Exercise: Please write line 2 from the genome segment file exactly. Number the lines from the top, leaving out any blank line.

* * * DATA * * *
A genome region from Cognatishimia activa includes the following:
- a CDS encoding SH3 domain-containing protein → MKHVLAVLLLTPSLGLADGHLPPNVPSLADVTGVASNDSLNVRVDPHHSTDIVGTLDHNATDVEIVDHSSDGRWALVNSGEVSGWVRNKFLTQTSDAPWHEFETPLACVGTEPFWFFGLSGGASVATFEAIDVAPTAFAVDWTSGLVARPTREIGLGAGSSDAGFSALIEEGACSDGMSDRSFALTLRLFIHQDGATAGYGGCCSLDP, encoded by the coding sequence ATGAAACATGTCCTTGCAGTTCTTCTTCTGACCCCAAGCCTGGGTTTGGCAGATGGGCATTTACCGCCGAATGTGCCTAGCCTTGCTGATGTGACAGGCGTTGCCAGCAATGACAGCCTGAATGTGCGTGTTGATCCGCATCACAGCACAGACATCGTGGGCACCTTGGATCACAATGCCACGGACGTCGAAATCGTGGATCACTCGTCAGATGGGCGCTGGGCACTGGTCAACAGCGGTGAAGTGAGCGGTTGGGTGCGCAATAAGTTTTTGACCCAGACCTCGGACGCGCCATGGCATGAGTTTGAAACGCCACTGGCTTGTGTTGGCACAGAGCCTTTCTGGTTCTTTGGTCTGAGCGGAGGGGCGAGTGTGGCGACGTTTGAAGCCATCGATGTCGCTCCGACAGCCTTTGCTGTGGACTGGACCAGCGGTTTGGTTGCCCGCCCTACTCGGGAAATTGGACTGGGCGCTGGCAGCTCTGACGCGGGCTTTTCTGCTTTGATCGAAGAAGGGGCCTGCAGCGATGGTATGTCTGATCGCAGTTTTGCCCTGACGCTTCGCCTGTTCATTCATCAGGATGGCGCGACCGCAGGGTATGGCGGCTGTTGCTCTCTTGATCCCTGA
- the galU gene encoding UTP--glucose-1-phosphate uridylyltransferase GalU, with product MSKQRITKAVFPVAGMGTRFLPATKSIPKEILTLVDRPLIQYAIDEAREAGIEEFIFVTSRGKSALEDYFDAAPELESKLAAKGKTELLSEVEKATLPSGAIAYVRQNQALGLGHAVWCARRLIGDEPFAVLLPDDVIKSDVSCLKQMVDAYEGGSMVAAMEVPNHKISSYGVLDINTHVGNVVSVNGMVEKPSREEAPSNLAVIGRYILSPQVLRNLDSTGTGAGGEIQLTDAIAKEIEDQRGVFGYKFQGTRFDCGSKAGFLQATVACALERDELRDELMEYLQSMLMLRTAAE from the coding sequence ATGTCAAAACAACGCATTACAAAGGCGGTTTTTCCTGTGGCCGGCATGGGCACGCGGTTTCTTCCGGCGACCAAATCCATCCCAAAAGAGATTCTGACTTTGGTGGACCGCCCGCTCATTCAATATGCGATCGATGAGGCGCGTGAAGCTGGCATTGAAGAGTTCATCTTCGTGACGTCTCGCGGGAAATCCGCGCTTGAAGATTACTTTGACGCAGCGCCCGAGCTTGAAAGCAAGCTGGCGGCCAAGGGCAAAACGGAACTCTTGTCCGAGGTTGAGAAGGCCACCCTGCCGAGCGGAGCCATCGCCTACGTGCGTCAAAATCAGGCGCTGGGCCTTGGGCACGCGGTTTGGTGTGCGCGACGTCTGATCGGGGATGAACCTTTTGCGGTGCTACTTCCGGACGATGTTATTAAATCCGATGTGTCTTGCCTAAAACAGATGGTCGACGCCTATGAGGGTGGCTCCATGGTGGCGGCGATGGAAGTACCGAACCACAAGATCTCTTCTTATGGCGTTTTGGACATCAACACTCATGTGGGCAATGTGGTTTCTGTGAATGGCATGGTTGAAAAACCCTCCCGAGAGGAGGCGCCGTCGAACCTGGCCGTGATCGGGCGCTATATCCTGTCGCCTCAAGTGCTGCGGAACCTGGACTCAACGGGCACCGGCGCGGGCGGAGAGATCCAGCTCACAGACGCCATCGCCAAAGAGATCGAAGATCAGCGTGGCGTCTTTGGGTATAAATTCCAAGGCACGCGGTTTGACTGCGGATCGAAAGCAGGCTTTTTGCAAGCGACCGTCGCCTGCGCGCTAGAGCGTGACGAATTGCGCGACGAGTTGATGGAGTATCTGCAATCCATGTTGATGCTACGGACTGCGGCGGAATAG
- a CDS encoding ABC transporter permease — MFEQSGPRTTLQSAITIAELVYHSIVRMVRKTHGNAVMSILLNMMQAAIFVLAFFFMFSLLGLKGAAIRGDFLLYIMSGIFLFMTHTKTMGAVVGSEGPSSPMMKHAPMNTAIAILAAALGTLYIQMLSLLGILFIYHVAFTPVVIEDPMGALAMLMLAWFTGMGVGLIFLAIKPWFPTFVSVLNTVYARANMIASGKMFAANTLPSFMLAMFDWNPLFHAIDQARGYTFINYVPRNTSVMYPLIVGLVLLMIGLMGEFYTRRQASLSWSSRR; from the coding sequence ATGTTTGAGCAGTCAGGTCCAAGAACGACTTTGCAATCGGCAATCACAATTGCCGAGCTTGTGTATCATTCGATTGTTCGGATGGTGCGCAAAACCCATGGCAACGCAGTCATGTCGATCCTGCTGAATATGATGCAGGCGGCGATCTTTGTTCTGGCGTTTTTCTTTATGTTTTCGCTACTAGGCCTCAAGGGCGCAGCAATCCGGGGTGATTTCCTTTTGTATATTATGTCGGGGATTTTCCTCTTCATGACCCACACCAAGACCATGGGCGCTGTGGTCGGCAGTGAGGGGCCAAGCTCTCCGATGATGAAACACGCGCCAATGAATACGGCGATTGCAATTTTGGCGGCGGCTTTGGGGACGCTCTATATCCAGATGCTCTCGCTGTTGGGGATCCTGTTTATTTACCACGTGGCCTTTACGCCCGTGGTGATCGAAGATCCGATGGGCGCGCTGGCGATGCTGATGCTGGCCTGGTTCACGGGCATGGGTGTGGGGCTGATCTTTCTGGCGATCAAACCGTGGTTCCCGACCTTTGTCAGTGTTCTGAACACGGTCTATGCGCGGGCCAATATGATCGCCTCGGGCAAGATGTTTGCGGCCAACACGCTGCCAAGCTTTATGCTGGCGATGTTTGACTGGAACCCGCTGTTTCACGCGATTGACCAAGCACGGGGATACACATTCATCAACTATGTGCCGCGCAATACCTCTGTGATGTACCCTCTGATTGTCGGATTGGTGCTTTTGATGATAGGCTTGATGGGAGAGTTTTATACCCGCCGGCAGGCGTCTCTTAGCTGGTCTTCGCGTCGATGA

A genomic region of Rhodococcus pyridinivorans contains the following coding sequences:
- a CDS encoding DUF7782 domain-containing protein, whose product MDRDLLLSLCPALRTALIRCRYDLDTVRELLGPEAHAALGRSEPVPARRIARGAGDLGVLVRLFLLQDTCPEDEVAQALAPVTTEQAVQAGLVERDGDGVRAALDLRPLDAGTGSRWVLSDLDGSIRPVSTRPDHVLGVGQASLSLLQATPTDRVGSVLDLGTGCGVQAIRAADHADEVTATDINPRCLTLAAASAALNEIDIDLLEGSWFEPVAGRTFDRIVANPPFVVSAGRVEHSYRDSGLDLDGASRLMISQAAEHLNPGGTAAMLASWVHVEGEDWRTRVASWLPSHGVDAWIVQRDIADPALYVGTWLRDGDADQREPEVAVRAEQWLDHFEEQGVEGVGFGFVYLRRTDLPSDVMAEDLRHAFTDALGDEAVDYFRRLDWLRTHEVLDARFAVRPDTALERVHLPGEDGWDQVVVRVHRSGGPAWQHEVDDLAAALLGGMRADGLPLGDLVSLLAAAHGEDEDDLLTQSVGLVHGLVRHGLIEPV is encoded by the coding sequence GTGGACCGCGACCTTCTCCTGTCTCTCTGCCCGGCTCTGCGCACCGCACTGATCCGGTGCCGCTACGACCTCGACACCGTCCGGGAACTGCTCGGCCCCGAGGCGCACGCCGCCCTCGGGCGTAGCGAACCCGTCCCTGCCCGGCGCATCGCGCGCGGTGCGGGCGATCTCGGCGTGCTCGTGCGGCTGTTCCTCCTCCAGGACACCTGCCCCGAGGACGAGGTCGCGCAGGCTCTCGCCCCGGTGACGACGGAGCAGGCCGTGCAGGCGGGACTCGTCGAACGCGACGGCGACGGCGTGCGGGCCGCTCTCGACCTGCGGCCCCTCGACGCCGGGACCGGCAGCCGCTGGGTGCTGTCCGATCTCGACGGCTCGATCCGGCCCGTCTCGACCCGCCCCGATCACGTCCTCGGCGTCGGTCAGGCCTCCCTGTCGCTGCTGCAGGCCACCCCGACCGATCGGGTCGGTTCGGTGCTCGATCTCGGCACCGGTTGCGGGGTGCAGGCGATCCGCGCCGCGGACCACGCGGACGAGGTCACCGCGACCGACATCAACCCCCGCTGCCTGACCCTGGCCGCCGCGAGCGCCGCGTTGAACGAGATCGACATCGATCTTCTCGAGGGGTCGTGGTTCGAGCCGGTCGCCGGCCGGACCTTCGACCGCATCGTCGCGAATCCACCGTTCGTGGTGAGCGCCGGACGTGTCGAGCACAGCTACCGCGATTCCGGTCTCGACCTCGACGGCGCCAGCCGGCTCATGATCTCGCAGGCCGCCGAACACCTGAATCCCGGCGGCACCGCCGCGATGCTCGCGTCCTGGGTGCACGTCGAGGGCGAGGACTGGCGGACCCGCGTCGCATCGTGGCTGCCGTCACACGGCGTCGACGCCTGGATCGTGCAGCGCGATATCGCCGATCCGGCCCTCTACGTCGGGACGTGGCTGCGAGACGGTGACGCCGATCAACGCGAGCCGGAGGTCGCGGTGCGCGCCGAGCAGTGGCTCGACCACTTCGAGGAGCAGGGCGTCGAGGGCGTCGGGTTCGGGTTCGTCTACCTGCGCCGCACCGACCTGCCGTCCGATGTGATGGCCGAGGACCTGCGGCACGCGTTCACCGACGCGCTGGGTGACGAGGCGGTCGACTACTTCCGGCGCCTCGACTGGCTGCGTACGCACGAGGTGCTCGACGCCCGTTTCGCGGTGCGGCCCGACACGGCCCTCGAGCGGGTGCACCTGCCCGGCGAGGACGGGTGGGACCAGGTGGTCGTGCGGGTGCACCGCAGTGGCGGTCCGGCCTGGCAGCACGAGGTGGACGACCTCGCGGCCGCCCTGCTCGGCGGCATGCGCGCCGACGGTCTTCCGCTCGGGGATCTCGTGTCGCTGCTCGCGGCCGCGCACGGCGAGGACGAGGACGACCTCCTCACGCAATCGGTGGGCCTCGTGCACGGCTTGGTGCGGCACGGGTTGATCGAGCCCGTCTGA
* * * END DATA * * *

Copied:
- a CDS encoding SH3 domain-containing protein → MKHVLAVLLLTPSLGLADGHLPPNVPSLADVTGVASNDSLNVRVDPHHSTDIVGTLDHNATDVEIVDHSSDGRWALVNSGEVSGWVRNKFLTQTSDAPWHEFETPLACVGTEPFWFFGLSGGASVATFEAIDVAPTAFAVDWTSGLVARPTREIGLGAGSSDAGFSALIEEGACSDGMSDRSFALTLRLFIHQDGATAGYGGCCSLDP, encoded by the coding sequence ATGAAACATGTCCTTGCAGTTCTTCTTCTGACCCCAAGCCTGGGTTTGGCAGATGGGCATTTACCGCCGAATGTGCCTAGCCTTGCTGATGTGACAGGCGTTGCCAGCAATGACAGCCTGAATGTGCGTGTTGATCCGCATCACAGCACAGACATCGTGGGCACCTTGGATCACAATGCCACGGACGTCGAAATCGTGGATCACTCGTCAGATGGGCGCTGGGCACTGGTCAACAGCGGTGAAGTGAGCGGTTGGGTGCGCAATAAGTTTTTGACCCAGACCTCGGACGCGCCATGGCATGAGTTTGAAACGCCACTGGCTTGTGTTGGCACAGAGCCTTTCTGGTTCTTTGGTCTGAGCGGAGGGGCGAGTGTGGCGACGTTTGAAGCCATCGATGTCGCTCCGACAGCCTTTGCTGTGGACTGGACCAGCGGTTTGGTTGCCCGCCCTACTCGGGAAATTGGACTGGGCGCTGGCAGCTCTGACGCGGGCTTTTCTGCTTTGATCGAAGAAGGGGCCTGCAGCGATGGTATGTCTGATCGCAGTTTTGCCCTGACGCTTCGCCTGTTCATTCATCAGGATGGCGCGACCGCAGGGTATGGCGGCTGTTGCTCTCTTGATCCCTGA